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PostPosted: Tue Dec 18, 2007 10:16 am 
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Joined: Mon Nov 13, 2006 9:19 pm
Posts: 453
Location: N. VT & Central Wasatch
i've gotta concur w/ tk above... powertools the norm??? very unlikely.

i'm also getting tired of hearing east coasters call the sidecountry at resorts the 'bc'.

you all REALLY need to get out, away from the resorts, and start sniffing around a bit. you may be surprised at what you find. riding lifts to access terrain just outside resort boundaries isn't truly the 'bc', at least back east. these days, that stuff gets tracked out quicker than your grandpa's underwear...


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PostPosted: Wed Dec 19, 2007 8:48 am 
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Joined: Sun Nov 19, 2006 1:56 pm
Posts: 373
Location: Jay Peak, VT
vtbackcountry wrote:
i've gotta concur w/ tk above... powertools the norm??? very unlikely.


Exactly what i said... People normally just trim... No need to cut down trees... Same goes with singletrack trails... We hardly ever cut down any trees. We try and get the more flow possible by going around trees any bigger then 2-3in in diameter.

vtbackcountry wrote:
you all REALLY need to get out, away from the resorts, and start sniffing around a bit. you may be surprised at what you find. riding lifts to access terrain just outside resort boundaries isn't truly the 'bc', at least back east. these days, that stuff gets tracked out quicker than your grandpa's underwear...


Big Jay is really SIDECOUNTRY... But it's as close as backcountry as most people will get. Backcountry culture isn't as good on the east coast as it is on the west side of the continent. Finding the right gear, getting to know about what is required is harder here... You don't get to know that many people that are into it. I know you made your way around Camel's Hump a lot last season as i would have loved to join in because i've never been out there... I know the Jay area because i've been there for most of my life... Big Jay didn't see that much action 15 years ago... "Backcountry" on the east coast is growing... But the sad thing is that most people think they're up for it... That's why you see so many people being lost in the woods of Jay each year!


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PostPosted: Wed Dec 19, 2007 11:02 am 
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Joined: Sat Feb 04, 2006 8:59 am
Posts: 549
Location: Stowe, VT
Quote:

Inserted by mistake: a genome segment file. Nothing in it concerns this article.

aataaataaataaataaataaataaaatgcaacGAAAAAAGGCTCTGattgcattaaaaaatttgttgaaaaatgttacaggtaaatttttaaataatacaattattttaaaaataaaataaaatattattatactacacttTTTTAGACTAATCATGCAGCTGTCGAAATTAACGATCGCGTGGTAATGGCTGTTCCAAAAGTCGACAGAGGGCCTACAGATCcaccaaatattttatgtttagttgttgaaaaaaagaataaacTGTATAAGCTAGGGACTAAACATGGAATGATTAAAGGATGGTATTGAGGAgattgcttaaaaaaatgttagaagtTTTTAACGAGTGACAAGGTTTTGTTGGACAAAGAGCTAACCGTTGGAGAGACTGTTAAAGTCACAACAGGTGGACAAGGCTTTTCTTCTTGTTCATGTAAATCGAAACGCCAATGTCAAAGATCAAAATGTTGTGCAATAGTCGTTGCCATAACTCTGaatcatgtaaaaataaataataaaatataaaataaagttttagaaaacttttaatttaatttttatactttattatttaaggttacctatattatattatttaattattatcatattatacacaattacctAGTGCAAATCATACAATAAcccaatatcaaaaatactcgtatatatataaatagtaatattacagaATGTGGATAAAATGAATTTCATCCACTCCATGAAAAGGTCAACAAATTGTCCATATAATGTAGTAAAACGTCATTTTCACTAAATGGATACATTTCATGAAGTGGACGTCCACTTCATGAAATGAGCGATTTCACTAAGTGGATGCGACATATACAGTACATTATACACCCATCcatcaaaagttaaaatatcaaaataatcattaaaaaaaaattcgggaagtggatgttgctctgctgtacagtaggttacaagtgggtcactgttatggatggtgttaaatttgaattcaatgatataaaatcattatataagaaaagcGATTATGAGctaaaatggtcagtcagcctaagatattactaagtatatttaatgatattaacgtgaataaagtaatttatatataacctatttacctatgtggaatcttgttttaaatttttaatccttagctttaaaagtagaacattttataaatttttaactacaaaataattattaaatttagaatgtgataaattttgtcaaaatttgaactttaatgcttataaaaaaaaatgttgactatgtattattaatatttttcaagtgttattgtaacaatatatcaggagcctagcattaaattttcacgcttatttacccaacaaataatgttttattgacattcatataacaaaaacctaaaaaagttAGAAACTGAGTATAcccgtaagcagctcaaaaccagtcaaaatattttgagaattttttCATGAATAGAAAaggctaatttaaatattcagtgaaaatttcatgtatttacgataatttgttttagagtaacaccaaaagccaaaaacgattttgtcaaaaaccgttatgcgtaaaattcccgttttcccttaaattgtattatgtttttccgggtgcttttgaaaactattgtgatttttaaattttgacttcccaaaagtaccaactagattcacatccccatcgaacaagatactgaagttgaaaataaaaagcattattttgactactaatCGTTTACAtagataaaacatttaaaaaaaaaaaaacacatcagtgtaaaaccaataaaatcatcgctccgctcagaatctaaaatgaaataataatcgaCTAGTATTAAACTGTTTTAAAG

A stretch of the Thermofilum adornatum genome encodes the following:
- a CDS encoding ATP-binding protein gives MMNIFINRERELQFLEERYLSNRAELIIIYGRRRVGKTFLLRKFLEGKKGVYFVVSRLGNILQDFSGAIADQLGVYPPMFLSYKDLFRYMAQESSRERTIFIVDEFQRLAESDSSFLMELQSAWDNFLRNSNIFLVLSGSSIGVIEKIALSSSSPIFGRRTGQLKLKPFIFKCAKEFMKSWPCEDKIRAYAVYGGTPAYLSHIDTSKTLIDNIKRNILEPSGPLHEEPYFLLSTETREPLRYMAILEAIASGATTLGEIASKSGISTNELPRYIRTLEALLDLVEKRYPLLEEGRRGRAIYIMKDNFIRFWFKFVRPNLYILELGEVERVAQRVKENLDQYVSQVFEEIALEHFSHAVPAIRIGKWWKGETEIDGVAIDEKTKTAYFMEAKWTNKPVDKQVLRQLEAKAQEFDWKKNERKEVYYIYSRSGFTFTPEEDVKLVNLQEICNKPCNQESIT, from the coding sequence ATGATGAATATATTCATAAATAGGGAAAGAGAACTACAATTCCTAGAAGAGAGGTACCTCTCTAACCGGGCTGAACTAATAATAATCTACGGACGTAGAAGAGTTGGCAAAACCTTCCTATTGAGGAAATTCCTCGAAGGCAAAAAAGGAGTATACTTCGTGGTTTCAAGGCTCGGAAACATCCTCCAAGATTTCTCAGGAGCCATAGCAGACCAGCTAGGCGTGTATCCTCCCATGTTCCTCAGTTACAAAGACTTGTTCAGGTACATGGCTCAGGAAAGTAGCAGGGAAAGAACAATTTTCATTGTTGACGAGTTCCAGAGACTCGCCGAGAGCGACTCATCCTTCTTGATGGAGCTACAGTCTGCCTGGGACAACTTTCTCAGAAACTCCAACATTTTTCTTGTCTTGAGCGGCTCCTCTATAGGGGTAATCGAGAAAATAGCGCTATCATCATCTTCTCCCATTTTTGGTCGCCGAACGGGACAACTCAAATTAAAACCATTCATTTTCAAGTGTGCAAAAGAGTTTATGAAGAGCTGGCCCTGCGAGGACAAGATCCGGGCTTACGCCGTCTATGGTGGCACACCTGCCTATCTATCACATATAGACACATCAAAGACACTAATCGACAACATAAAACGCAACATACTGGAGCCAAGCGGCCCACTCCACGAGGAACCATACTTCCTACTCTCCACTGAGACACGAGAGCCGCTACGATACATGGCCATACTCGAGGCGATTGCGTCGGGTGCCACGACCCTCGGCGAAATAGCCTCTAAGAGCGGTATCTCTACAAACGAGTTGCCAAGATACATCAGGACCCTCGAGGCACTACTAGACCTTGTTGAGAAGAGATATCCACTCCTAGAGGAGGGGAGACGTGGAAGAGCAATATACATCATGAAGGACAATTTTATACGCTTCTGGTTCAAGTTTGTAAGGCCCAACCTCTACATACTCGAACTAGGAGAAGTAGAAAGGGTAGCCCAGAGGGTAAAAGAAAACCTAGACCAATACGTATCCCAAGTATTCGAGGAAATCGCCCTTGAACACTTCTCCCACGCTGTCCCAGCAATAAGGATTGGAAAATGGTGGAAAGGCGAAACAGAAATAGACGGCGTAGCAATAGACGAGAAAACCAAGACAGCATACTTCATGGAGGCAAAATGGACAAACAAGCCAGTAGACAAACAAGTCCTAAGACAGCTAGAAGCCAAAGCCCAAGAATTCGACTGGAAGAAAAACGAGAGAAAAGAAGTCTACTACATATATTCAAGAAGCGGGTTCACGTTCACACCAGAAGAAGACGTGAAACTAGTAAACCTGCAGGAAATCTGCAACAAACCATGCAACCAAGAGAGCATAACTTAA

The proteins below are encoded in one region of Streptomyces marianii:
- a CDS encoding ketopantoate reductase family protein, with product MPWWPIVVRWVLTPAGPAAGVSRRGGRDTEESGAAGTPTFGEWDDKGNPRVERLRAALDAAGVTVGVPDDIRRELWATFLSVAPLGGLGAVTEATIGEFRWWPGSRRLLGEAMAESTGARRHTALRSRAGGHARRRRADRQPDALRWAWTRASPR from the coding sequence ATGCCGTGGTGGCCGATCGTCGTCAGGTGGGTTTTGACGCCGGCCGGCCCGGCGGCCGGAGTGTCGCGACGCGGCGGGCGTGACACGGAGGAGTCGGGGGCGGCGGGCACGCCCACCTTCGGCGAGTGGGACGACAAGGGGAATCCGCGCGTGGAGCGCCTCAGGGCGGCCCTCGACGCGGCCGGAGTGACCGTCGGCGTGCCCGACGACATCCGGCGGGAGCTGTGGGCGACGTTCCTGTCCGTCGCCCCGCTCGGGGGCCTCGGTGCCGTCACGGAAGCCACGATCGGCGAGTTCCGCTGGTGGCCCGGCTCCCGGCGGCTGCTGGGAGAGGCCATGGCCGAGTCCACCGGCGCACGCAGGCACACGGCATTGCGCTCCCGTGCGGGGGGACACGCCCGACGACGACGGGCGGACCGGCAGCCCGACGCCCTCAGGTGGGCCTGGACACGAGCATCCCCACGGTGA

So its ok if only "they" notice it? I don't want to notice 100 year-old road cuts or more recent handy work.


It's a slippery slope ain't it? We (western culture) have been impacting the east coast of this country for over 500 years now. If you are out in the woods anywhere east of the Mississippi and you can't find any sign of human impact, you've found a truly rare place indeed, my friend. On this point we may have to agree to disagree.


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The act of chipping holds maybe. You are creating or altering runs just as someone chipping holds is creating or altering routes. This behavior isn't considered acceptable in the climbing community and it shouldn't fly in ours either.


Absolutely not the same thing. As soon as you lay hand to rock, or foot to earth, you've left a mark on the earth. The Access Fund doesn't exist because too many people were chipping holds, the exist because our very act of being in or using wild places impacts them, and it's our responsibility to take care of them. I would equate this more to bolting. It's not okay to spray bolts all over a face that is climbable with natural pro, but there are some places where the larger community accepts responsible use of bolts. In North America at least. The UK is different. Societies set their own values.

To sum up, it's fair for you to say that you believe trimming is never acceptable. That's a great thing to aspire to. In New England, the skiing society, at this time, has decided that trimming is acceptable. I was trying to communicate my understanding of the prevailing ethic here and what is deemed reasonable and what is deemed not. to borrow a phrase from my neighbors to the north "Live Free or Die."

Thanks,
Shep


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PostPosted: Wed Dec 19, 2007 8:05 pm 
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Joined: Mon Nov 13, 2006 9:19 pm
Posts: 453
Location: N. VT & Central Wasatch
got it, right on eric...

cool, so it seems like most of us have at least found a consensus on this one. these guys were totally smoking crack. and let it be known that their now called 'jailbird' chute is a really HORRIBLE line. at least they could have gotten that right if they were all out going for it.

so get out there, far away from the lifts, and find your own little piece of heaven. there's tons of terrain in n. vt, and the VERY BEST is right there IN the trees.

you can pm me for some inside info on good areas if you want --

peace - vtbc


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